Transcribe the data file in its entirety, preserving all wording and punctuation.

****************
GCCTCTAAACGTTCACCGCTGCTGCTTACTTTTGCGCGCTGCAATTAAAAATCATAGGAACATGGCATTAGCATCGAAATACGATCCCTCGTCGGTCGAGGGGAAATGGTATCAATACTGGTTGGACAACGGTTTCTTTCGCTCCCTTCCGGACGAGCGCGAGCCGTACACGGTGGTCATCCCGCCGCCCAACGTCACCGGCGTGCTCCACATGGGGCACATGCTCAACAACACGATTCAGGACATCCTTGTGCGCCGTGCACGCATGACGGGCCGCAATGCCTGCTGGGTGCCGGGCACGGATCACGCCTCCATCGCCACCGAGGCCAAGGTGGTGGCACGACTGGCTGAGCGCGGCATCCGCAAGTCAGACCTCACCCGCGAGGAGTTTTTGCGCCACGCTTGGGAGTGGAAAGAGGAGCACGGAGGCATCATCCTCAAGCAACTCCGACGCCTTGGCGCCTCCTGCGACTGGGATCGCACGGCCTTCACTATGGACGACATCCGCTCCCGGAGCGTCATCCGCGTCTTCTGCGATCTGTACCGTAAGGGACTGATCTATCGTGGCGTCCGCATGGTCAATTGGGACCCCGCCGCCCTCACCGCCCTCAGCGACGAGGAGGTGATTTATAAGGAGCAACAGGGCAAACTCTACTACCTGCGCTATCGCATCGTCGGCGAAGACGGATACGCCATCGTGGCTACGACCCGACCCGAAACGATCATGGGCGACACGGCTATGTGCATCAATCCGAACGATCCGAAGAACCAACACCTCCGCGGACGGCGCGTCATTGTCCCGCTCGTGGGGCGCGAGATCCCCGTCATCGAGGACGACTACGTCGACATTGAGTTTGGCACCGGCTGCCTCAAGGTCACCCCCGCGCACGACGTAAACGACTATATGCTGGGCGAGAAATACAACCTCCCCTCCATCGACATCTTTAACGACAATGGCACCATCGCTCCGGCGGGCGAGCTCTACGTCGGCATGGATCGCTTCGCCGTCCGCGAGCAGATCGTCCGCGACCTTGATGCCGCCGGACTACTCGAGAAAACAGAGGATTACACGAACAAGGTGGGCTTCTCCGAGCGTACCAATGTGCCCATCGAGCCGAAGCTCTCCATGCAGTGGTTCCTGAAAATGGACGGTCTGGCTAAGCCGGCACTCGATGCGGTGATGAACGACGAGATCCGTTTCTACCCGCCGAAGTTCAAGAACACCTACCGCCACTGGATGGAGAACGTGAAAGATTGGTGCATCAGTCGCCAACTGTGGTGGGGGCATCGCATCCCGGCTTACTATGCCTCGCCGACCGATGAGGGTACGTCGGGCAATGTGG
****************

GCCTCTAAACGTTCACCGCTGCTGCTTACTTTTGCGCGCTGCAATTAAAAATCATAGGAACATGGCATTAGCATCGAAATACGATCCCTCGTCGGTCGAGGGGAAATGGTATCAATACTGGTTGGACAACGGTTTCTTTCGCTCCCTTCCGGACGAGCGCGAGCCGTACACGGTGGTCATCCCGCCGCCCAACGTCACCGGCGTGCTCCACATGGGGCACATGCTCAACAACACGATTCAGGACATCCTTGTGCGCCGTGCACGCATGACGGGCCGCAATGCCTGCTGGGTGCCGGGCACGGATCACGCCTCCATCGCCACCGAGGCCAAGGTGGTGGCACGACTGGCTGAGCGCGGCATCCGCAAGTCAGACCTCACCCGCGAGGAGTTTTTGCGCCACGCTTGGGAGTGGAAAGAGGAGCACGGAGGCATCATCCTCAAGCAACTCCGACGCCTTGGCGCCTCCTGCGACTGGGATCGCACGGCCTTCACTATGGACGACATCCGCTCCCGGAGCGTCATCCGCGTCTTCTGCGATCTGTACCGTAAGGGACTGATCTATCGTGGCGTCCGCATGGTCAATTGGGACCCCGCCGCCCTCACCGCCCTCAGCGACGAGGAGGTGATTTATAAGGAGCAACAGGGCAAACTCTACTACCTGCGCTATCGCATCGTCGGCGAAGACGGATACGCCATCGTGGCTACGACCCGACCCGAAACGATCATGGGCGACACGGCTATGTGCATCAATCCGAACGATCCGAAGAACCAACACCTCCGCGGACGGCGCGTCATTGTCCCGCTCGTGGGGCGCGAGATCCCCGTCATCGAGGACGACTACGTCGACATTGAGTTTGGCACCGGCTGCCTCAAGGTCACCCCCGCGCACGACGTAAACGACTATATGCTGGGCGAGAAATACAACCTCCCCTCCATCGACATCTTTAACGACAATGGCACCATCGCTCCGGCGGGCGAGCTCTACGTCGGCATGGATCGCTTCGCCGTCCGCGAGCAGATCGTCCGCGACCTTGATGCCGCCGGACTACTCGAGAAAACAGAGGATTACACGAACAAGGTGGGCTTCTCCGAGCGTACCAATGTGCCCATCGAGCCGAAGCTCTCCATGCAGTGGTTCCTGAAAATGGACGGTCTGGCTAAGCCGGCACTCGATGCGGTGATGAACGACGAGATCCGTTTCTACCCGCCGAAGTTCAAGAACACCTACCGCCACTGGATGGAGAACGTGAAAGATTGGTGCATCAGTCGCCAACTGTGGTGGGGGCATCGCATCCCGGCTTACTATGCCTCGCCGACCGATGAGGGTACGTCGGGCAATGTGG